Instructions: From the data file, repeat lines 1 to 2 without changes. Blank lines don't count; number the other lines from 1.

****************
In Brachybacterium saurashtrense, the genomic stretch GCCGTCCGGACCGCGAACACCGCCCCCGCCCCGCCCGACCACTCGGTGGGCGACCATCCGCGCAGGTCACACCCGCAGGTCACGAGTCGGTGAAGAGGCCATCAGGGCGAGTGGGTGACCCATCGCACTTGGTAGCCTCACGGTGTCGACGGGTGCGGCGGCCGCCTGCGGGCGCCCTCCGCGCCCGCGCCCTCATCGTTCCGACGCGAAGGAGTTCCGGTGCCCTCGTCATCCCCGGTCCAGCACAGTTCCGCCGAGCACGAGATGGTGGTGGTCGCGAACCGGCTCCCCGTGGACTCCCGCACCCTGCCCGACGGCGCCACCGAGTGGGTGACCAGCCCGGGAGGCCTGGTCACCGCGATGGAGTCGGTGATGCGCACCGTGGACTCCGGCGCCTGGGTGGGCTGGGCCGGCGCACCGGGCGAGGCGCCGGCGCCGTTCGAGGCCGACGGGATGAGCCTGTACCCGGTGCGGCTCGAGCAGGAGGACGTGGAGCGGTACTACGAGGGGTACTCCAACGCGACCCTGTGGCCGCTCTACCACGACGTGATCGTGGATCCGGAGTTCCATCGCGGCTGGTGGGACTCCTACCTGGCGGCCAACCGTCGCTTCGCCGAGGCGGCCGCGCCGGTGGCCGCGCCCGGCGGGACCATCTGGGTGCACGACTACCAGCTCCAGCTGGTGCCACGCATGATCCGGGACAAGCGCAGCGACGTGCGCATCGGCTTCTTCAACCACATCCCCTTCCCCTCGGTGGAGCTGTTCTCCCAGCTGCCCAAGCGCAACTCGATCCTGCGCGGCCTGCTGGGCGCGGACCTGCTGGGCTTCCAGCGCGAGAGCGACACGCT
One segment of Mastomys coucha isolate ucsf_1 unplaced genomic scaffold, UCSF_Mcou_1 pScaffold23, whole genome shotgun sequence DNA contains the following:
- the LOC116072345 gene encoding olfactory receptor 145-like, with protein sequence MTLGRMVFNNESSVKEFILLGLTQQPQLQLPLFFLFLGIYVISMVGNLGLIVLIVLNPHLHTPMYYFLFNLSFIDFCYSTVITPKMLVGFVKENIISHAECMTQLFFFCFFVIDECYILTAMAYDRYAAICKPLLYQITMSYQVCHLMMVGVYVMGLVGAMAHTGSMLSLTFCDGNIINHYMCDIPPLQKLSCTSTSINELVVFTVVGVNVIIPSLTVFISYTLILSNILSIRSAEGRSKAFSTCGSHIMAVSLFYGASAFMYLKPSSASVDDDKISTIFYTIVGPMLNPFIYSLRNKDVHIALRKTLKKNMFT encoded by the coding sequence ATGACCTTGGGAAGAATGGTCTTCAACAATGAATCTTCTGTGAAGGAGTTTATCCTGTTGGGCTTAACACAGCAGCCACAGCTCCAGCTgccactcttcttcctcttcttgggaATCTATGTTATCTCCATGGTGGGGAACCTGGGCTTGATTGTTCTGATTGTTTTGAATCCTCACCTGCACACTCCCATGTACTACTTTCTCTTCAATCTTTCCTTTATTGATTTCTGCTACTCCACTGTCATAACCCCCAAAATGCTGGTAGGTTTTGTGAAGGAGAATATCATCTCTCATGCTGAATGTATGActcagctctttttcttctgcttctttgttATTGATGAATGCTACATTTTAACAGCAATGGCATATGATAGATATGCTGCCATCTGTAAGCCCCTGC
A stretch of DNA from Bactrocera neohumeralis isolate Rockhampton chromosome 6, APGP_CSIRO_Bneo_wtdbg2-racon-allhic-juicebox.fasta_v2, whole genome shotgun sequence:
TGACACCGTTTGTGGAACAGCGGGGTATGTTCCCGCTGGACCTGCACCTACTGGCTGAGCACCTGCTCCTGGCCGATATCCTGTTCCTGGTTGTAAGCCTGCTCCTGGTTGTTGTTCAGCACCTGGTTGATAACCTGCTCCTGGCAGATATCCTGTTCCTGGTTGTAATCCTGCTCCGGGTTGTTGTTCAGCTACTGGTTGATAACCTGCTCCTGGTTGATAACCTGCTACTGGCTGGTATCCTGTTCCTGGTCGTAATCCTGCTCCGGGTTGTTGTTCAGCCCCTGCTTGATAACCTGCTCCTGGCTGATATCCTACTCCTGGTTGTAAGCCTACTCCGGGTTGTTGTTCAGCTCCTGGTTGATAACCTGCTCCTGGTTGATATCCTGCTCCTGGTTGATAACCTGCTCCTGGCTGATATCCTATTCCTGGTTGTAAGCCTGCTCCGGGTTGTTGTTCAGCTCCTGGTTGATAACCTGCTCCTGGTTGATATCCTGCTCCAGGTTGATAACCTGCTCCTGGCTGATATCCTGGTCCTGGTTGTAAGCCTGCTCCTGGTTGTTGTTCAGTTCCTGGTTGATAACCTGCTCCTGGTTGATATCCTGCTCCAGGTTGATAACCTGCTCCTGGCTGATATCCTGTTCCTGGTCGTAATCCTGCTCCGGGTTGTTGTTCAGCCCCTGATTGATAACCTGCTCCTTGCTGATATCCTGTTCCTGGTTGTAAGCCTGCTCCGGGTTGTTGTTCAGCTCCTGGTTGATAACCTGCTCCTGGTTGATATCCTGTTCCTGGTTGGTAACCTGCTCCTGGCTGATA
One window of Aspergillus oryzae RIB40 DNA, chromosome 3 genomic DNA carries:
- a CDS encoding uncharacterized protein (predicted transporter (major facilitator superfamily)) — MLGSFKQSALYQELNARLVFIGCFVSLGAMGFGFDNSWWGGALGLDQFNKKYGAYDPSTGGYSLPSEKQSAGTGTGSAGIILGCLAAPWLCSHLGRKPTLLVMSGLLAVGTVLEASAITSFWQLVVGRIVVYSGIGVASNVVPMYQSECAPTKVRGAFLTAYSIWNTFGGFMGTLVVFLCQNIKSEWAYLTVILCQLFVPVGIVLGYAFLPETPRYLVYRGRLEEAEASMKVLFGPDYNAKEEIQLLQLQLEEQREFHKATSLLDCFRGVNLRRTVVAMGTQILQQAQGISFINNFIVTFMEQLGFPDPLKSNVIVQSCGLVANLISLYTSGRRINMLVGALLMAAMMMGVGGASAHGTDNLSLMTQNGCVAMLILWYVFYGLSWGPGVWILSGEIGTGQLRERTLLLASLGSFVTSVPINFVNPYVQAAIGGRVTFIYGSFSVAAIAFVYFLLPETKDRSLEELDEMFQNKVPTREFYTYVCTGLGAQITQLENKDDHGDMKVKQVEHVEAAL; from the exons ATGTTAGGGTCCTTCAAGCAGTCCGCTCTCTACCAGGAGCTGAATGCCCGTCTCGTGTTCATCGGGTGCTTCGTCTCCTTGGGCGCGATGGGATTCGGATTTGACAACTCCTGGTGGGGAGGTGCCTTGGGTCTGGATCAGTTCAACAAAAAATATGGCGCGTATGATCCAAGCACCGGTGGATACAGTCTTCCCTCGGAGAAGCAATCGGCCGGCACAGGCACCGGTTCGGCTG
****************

In Brachybacterium saurashtrense, the genomic stretch GCCGTCCGGACCGCGAACACCGCCCCCGCCCCGCCCGACCACTCGGTGGGCGACCATCCGCGCAGGTCACACCCGCAGGTCACGAGTCGGTGAAGAGGCCATCAGGGCGAGTGGGTGACCCATCGCACTTGGTAGCCTCACGGTGTCGACGGGTGCGGCGGCCGCCTGCGGGCGCCCTCCGCGCCCGCGCCCTCATCGTTCCGACGCGAAGGAGTTCCGGTGCCCTCGTCATCCCCGGTCCAGCACAGTTCCGCCGAGCACGAGATGGTGGTGGTCGCGAACCGGCTCCCCGTGGACTCCCGCACCCTGCCCGACGGCGCCACCGAGTGGGTGACCAGCCCGGGAGGCCTGGTCACCGCGATGGAGTCGGTGATGCGCACCGTGGACTCCGGCGCCTGGGTGGGCTGGGCCGGCGCACCGGGCGAGGCGCCGGCGCCGTTCGAGGCCGACGGGATGAGCCTGTACCCGGTGCGGCTCGAGCAGGAGGACGTGGAGCGGTACTACGAGGGGTACTCCAACGCGACCCTGTGGCCGCTCTACCACGACGTGATCGTGGATCCGGAGTTCCATCGCGGCTGGTGGGACTCCTACCTGGCGGCCAACCGTCGCTTCGCCGAGGCGGCCGCGCCGGTGGCCGCGCCCGGCGGGACCATCTGGGTGCACGACTACCAGCTCCAGCTGGTGCCACGCATGATCCGGGACAAGCGCAGCGACGTGCGCATCGGCTTCTTCAACCACATCCCCTTCCCCTCGGTGGAGCTGTTCTCCCAGCTGCCCAAGCGCAACTCGATCCTGCGCGGCCTGCTGGGCGCGGACCTGCTGGGCTTCCAGCGCGAGAGCGACACGCT
One segment of Mastomys coucha isolate ucsf_1 unplaced genomic scaffold, UCSF_Mcou_1 pScaffold23, whole genome shotgun sequence DNA contains the following: